Turning to the public-interest factors, the Federal Circuit ruled that “none of these considerations is sufficient to override the striking imbalance in favor of transfer on the private interest factors”. More specifically, the court objected to Judge Albright’s handling of the “local interest” factor, again identifying two errors. First, the court held that it was wrong to give “equal consideration” to the presence of BillJCo’s office in (relatively) nearby Flower Mound: since this was located in another venue, the Eastern District of Texas, the office “gives plaintiff’s chosen forum no comparable local interest”. Second, the Federal Circuit determined that Judge Albright “assigned too much weight to Apple’s ‘substantial general presence in this District’” as a result of essentially ignoring the 2020 In re: Apple requirement that connections to a venue be tied to “the events that gave rise to a suit” (a requirement that he cited elsewhere in his decision, as noted above). Finding no “indication that Apple’s in-district offices had any involvement in the research, design, or development of the accused technology”, the Federal Circuit held that Judge Albright had committed a “clear abuse of discretion” by relying on the Austin offices for this factor—as a result, tipping it back toward transfer.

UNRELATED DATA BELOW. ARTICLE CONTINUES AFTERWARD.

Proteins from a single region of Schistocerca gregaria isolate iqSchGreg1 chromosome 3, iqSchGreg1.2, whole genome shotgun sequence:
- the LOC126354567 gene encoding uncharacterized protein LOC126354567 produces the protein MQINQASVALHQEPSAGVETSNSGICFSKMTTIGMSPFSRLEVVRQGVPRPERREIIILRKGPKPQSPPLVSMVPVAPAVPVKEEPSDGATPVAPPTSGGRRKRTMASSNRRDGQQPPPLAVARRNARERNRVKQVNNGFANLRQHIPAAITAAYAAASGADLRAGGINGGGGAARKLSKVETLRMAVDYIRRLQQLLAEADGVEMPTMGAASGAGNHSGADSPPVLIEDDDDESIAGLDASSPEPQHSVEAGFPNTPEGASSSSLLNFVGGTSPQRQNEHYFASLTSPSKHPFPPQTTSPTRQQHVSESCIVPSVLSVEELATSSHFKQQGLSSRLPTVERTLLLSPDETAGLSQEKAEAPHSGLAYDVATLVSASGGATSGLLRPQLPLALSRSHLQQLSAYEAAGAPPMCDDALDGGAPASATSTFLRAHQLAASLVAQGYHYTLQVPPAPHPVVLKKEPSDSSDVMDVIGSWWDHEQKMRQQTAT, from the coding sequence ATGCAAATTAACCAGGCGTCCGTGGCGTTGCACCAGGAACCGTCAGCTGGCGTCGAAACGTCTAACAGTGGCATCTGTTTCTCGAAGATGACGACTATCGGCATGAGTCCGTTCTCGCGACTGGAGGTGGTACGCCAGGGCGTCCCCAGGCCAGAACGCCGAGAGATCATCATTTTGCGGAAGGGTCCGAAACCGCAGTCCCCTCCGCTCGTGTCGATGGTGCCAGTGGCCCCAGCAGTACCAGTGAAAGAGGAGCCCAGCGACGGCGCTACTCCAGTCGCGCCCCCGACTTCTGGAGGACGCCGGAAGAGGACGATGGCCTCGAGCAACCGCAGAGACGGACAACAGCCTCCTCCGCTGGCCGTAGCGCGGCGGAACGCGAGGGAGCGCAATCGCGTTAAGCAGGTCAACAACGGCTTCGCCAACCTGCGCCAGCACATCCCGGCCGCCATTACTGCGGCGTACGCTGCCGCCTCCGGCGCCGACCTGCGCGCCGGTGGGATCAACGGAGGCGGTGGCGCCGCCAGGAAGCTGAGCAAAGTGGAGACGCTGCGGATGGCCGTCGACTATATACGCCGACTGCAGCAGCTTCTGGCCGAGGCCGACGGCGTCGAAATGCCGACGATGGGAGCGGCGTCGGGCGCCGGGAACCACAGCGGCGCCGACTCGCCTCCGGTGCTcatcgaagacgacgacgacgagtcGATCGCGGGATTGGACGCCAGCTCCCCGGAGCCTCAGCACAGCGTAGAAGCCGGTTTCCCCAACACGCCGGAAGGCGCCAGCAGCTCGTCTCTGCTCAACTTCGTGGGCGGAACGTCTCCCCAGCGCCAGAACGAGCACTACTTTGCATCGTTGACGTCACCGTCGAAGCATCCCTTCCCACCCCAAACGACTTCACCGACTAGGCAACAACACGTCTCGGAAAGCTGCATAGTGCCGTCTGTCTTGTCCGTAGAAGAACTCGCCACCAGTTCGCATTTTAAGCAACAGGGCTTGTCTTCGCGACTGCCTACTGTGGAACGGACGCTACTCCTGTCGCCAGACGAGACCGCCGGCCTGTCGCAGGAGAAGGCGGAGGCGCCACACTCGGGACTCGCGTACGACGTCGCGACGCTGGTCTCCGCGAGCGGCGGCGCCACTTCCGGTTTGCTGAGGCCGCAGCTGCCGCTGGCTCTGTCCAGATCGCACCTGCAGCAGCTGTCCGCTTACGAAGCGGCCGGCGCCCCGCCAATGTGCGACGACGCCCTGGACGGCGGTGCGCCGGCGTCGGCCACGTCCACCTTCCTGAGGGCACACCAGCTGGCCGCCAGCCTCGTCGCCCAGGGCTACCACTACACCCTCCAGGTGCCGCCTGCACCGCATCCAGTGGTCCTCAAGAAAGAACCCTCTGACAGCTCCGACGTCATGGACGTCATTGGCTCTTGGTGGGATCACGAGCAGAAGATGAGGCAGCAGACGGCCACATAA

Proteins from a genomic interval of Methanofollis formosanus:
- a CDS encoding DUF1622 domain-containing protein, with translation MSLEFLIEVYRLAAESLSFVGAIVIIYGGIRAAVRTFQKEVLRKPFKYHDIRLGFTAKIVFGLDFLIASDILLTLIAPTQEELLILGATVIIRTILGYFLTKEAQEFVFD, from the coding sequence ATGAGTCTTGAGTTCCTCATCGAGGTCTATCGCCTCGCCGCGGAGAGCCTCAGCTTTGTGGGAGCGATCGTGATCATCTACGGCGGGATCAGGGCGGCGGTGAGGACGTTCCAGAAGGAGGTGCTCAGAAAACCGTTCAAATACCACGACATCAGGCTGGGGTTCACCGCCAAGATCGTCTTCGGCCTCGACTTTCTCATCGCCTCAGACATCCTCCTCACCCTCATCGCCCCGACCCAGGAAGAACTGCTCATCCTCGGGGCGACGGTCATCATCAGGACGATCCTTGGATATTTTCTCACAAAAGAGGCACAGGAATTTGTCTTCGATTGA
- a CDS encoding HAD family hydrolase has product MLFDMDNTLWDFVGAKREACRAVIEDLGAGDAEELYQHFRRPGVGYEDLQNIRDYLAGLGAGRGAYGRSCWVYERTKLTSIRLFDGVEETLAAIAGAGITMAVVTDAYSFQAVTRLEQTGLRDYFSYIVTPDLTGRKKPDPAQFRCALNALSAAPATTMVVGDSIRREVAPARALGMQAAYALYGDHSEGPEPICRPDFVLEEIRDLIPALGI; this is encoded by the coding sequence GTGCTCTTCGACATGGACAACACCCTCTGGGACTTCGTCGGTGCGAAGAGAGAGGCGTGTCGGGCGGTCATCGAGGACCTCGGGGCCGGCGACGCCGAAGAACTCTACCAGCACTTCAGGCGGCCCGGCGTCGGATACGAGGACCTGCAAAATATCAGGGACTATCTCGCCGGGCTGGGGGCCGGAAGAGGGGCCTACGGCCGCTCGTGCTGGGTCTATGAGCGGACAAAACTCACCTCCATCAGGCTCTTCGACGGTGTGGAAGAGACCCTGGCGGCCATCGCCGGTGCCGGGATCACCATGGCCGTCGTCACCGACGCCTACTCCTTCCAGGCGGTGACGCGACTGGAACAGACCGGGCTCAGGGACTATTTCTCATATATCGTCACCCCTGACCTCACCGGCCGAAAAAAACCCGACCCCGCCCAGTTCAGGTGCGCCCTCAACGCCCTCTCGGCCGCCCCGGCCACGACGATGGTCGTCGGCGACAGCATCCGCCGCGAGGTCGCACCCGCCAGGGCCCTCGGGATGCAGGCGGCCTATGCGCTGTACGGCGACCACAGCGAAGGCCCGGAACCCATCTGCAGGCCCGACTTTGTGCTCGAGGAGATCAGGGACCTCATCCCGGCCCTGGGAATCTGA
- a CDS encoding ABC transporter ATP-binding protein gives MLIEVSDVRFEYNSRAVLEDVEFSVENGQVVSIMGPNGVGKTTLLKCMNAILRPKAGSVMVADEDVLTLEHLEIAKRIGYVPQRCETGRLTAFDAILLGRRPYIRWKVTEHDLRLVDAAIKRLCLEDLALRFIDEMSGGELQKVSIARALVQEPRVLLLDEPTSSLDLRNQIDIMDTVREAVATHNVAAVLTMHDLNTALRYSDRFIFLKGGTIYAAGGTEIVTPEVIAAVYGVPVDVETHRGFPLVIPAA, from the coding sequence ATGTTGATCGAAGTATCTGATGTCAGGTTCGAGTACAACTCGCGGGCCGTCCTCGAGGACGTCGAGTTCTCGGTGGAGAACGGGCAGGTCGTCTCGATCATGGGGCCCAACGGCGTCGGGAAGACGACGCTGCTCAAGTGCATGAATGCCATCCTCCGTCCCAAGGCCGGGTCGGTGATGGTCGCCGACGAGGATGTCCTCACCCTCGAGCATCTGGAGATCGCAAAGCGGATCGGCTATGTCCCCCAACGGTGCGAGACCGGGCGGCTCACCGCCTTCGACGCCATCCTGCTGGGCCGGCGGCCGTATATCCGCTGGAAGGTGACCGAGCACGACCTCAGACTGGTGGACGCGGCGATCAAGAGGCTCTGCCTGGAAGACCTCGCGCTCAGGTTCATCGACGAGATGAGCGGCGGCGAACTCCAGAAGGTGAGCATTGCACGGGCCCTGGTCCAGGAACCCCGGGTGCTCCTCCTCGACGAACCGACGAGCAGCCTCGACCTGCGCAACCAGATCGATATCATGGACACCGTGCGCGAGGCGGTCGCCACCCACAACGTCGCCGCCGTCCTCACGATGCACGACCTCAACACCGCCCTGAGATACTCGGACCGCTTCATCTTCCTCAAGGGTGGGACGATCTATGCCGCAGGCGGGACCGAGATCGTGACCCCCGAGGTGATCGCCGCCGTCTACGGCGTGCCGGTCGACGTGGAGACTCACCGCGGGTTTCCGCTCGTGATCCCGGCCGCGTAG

As for court congestion, the Federal Circuit was not swayed by Judge Albright’s focus on actual time to trial statistics as opposed to his aggressive scheduling practices, briefly holding that “precedent does not permit giving such speculation about whether a court can reach trial faster more weight than all the remaining factors” (citing its 2009 In re: Genentech decision)—apparently treating generalized patent trial statistics as speculation in this context.

For more on this ongoing tussle between the Federal Circuit and Judge Albright, see “Federal Circuit’s Wave of Judge Albright Transfer Reversals Keeps Rolling” (October 2021) and “Federal Circuit Orders More Transfers out of West Texas, Repeats Criticism of Weight Given to “Court Congestion” (November 2021).